BANK OF TORONTO VAULT

In 1919 the Bank of Toronto built a wood frame building. Inside the building was a solid brick structure with a heavy iron door. This structure served as the bank’s vault. Three years later the bank closed so the building was repurposed and used post office and then a residence. In 1991 the building was demolished except the vault, which is now a historic site in this small town. Inside the vault is a small desk and chair and a guest book for visitors. On top of the vault is the bell from the town’s school.

BILLY’S PLACE

One night last winter on my way home from exploring an abandoned town, I couldn’t help but notice the sunset.  I was really close to a location that I thought would make a great photo.  A spot that I have driven by many, many times.  I wanted to get a photograph of this machinery up on the hill.

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I couldn’t get a decent shot so I turned around to head home and found this!

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I took a couple shots from the road and wrote down the location to investigate and find landowner information for.

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A couple weeks ago I was speaking to a gentleman about another property and asked about this one and he gave me the information I needed.  I thought I better get out there before the grass gets to long.

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Unfortunately, I cannot confirm who lived here first (and any info I do have I cannot confirm with any written history that I have access to) nor can I confirm who built what buildings, when.

As you can see from this new photo, the caragana or peashrub have taken over and the bees were buzzing around like crazy.

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Bill was born on a farm south of Cartwright on July 11, 1916.  He never married but was said to be a dedicated family man who was always there for those in need.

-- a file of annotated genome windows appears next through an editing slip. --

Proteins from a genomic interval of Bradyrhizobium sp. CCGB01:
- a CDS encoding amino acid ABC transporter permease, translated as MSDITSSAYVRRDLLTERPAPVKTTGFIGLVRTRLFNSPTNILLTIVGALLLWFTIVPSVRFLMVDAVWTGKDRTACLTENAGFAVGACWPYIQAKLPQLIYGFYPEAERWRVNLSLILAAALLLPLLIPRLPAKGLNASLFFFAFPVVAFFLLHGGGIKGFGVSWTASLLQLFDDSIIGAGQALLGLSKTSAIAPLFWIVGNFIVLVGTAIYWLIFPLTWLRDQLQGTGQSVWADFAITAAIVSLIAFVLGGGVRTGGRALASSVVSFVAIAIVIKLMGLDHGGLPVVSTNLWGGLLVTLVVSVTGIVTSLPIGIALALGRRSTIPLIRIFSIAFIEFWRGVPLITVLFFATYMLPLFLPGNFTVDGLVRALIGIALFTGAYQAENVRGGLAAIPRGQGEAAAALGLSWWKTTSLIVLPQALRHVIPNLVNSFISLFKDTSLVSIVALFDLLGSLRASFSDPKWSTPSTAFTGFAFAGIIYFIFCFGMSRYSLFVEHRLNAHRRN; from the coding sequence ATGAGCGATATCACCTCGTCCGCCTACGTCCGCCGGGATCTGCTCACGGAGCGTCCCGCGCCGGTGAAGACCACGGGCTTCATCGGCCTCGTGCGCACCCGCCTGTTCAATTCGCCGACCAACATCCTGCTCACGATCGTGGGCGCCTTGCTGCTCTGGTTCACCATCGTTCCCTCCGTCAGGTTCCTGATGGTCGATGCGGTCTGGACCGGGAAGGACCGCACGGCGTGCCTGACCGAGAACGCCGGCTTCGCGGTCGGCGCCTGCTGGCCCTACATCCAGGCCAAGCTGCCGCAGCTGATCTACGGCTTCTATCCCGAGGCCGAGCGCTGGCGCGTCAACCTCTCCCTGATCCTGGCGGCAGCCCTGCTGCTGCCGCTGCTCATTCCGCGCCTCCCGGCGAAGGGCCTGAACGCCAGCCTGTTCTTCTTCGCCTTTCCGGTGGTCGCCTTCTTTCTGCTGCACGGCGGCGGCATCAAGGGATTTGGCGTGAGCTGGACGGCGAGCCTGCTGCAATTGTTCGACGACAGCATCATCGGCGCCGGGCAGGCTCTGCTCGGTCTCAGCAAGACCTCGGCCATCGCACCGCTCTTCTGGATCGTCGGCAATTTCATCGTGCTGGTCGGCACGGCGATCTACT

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Bill, an enthusiast with the Heritage Village in his community and served on the committee for many years.   Bill purchased this land in 1944 and proudly displayed the advertisement for the Heritage Park on his property where everyone that went by it could see it.

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Bill began farming as a young boy with his father and his love for farming kept him busy until he was in his 70’s.  When he wasn’t farming, Bill sang with the United Church choir and served on their committee for many years.

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After a trek through the farm yard I headed out to the pasture and up the hill.  I cam alone some old wagon wheels and then almost tripped on a piece of wire in the grass.  I also picked up a lot of hitchhikers on my journey.

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Being alone I also started to think about skunks, badgers and of course, well holes.  I am a chicken shit.  Not sure that exploring is really for me, lol.